The Dangers of Spice Drug Use
Spice is the second most common illegal drug abused by American teenagers. The marketing of spice as a harmless natural herb that promises the high of marijuana, without the legal consequences such as a failed drug test, makes it seem like a safe alternative to other drugs. However, in reality, the spice drug is an unlabelled, untested, and unpredictable mix of chemicals that can have devastating consequences and severe side effects.
Spice drug use does produce some feelings of euphoria similar to that of marijuana, but spice drug effects can also induce a wide range of negative reactions including hallucinations, unhealthy heart rates, nausea and vomiting, confusion, extreme paranoia and anxiety, and even death. Because the chemical compounds are constantly changing, when someone presents with symptoms in the emergency room doctors may have a difficult time testing for the drug and knowing what to do to help.
As it is still relatively new, there is no research on the long term effects of spice drug use on the brain and body. However, one can assume that with severe short term effects that lead to hospitalisations and death, long-term effects of spice drug use would be detrimental.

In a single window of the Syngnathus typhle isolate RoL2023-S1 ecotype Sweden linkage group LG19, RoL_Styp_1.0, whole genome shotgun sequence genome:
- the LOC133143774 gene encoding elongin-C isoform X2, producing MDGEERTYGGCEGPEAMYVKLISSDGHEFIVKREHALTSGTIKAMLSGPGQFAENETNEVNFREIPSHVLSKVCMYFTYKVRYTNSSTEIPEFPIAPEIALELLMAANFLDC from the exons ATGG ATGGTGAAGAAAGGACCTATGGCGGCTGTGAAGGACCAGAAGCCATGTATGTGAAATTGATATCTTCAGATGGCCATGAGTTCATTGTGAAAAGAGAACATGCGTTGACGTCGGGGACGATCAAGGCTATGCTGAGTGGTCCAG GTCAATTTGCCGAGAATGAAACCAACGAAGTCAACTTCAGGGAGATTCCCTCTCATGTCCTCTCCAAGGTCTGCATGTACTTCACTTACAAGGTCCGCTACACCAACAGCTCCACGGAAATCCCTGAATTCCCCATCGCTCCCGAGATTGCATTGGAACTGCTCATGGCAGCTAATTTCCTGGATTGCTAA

Help for Those Struggling with Spice Abuse or Addiction
Synthetic cannabis, or spice, is not simply “fake marijuana” made up of harmless herbs. It is a dangerous, addictive and deadly drug. Use of this drug can also lead to all the social, physical and mental health problems that accompany drug addiction.
It is important that parents speak to their children about the drug and inform them of the dangers.
If someone you know is currently suffering from addiction to synthetic cannabis or any other type of drug, contact an addiction specialist today to help you determine which type of addiction treatment centre is right for you and get on the road to addiction recovery.